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Spring.

Night time temperatures have remained low until now, so it seemed timely on the first mild night of spring to sample moths from the garden. The action was far from brisk with only a small number of arrivals, mainly common species, but there’s no reason why they shouldn’t have their time in the spotlight. The rig was set up in the workshop doorway to escape the breeze, and a few moths like this male Crypsiphona ocultaria, (Geometrinae) preferred to settle on the concrete instead of the sheet. It held its wings vertically for a time displaying some of the under-wing detail.

Epyaxa subidaria, (Larentiinae) is a very common moth that flies during every month of the year. This is a female.

Another very common moth is Scopula rubraria, (Sterrhinae) often disturbed when walking through grassy areas. Also a female.

Gastrina cristaria, (Ennominae) is entering its main flying months, this is a male.

One of the smaller Geometrids is Chloroclystis testulata. (Larentiinae) MOV 3 notes that the larvae feed mainly on Acacia flowers. With the Snowy River and Gold Dust Wattles in flower there is plenty of food for them.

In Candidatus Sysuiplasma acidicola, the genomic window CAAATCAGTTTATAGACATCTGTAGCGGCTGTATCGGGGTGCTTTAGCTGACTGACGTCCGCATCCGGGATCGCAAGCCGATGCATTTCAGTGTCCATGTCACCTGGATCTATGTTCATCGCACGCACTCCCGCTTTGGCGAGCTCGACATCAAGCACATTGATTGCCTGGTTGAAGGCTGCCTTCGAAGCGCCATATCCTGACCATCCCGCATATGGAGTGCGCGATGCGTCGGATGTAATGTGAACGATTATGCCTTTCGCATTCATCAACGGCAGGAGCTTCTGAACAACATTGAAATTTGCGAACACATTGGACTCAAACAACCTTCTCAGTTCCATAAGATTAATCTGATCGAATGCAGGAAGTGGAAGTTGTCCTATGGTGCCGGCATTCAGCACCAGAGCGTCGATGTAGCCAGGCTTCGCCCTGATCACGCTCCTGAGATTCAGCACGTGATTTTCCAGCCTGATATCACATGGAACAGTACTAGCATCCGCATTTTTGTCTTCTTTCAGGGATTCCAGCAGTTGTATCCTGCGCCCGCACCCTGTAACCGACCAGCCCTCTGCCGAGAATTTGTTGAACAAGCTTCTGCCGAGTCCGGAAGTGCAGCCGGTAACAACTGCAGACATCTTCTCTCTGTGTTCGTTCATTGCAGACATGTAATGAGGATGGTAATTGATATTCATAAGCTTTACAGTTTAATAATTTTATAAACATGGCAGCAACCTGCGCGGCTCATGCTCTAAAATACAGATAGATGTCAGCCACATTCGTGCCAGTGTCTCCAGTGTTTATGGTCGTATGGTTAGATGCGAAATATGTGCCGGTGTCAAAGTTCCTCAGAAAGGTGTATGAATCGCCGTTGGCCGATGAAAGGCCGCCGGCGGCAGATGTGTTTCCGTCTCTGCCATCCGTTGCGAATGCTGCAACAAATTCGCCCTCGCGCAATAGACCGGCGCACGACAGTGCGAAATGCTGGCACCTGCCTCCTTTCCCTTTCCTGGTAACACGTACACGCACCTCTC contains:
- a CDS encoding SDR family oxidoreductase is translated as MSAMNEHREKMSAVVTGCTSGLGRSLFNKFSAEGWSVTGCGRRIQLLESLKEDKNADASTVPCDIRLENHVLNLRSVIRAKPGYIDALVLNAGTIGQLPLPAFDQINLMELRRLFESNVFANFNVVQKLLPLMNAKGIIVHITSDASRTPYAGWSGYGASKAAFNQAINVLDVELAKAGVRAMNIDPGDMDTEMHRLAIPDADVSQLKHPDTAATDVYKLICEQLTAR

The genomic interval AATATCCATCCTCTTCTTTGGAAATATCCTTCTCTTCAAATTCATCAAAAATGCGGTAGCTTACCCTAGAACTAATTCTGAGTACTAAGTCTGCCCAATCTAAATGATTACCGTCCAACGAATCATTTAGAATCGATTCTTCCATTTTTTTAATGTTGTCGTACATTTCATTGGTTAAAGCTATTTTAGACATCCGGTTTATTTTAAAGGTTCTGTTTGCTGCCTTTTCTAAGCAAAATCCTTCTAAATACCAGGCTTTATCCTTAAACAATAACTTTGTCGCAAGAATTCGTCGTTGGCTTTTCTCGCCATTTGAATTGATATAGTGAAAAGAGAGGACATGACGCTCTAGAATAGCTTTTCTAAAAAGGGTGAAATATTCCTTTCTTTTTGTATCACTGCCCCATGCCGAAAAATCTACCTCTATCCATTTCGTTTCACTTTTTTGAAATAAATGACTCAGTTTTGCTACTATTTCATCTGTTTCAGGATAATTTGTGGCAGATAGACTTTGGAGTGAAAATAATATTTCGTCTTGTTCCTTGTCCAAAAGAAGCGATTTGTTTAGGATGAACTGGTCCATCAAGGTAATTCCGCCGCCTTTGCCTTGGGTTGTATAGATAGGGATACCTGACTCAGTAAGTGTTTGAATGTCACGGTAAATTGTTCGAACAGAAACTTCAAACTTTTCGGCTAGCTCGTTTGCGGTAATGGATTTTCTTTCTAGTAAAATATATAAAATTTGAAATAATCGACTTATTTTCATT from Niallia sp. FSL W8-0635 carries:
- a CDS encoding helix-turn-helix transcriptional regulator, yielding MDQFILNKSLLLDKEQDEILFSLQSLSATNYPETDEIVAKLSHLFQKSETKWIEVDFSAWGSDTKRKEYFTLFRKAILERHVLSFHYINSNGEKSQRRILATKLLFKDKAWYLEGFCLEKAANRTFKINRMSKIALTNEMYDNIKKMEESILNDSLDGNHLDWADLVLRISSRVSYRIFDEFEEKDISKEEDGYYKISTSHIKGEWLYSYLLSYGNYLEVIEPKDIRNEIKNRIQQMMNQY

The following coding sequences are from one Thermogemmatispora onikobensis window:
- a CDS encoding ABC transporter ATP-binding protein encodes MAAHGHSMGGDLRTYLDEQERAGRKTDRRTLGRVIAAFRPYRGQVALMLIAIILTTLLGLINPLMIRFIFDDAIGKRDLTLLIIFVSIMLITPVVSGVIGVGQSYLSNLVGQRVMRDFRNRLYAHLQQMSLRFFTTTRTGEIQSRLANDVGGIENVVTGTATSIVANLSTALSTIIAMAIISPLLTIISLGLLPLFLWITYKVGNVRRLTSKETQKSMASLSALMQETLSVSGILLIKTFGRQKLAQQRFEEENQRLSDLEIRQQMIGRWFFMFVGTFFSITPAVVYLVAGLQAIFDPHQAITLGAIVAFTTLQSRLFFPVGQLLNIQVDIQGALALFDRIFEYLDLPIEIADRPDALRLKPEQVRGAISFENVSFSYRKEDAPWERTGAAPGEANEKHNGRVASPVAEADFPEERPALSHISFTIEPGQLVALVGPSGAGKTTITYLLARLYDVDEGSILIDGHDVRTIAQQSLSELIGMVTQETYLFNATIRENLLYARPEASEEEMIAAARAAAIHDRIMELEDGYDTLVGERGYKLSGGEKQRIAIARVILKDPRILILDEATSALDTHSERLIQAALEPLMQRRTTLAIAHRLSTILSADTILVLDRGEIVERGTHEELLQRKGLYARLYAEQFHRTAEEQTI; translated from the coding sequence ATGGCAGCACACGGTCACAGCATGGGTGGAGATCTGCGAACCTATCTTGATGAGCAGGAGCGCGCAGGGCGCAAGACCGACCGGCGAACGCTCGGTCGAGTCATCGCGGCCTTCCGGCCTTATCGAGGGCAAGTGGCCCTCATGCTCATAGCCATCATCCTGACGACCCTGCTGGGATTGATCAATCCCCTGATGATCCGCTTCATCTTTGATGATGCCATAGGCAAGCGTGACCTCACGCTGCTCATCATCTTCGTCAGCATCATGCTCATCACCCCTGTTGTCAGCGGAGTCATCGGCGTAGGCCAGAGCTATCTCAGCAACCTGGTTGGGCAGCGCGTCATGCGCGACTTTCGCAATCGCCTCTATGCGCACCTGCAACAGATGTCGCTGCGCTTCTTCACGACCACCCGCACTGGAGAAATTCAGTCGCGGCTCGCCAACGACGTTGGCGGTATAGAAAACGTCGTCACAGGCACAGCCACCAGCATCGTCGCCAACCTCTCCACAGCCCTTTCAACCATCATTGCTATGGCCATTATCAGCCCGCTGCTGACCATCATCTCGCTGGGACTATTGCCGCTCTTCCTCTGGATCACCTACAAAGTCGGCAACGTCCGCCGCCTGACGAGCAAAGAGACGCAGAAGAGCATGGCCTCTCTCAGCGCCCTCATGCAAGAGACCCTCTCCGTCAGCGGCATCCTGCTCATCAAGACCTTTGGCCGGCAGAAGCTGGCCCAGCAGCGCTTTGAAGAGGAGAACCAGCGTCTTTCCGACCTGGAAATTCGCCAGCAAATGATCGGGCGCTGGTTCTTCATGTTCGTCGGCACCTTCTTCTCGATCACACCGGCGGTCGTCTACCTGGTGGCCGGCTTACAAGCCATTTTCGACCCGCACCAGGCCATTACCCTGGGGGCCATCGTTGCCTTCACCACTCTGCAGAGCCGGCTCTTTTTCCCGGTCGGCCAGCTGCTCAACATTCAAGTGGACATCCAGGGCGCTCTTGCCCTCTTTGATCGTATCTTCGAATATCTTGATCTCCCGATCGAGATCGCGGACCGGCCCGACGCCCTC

Moths in the genus Taxeotis, (Oenochrominae) can be difficult to identify. This one is probably T. perlinearia.

A member of the Oecophoridae, Euchaetis rhizobola is a very attractive moth. The sickle-shaped palps can be seen curving back over the head.

Another bright Oecophorid is Hemibela hemicalypta.

Nola vernalis, (Nolinae) is not unusual from the garden, pointing to a resident population.

 

The Southern Armyworm, Persectania ewingii (Hadeninae) is also very common to the light. A strong flier it is known to migrate across Bass Strait to Tasmania.

Another Noctuid, Ectopatria horologa (Noctuinae) is quite eye catching.

There are three Victorian species in the Spilosoma genus, (Arctiinae) S. curvata is the most common to the light in this area.

Two other small moths are awaiting identification.

Click all images to enlarge.

 

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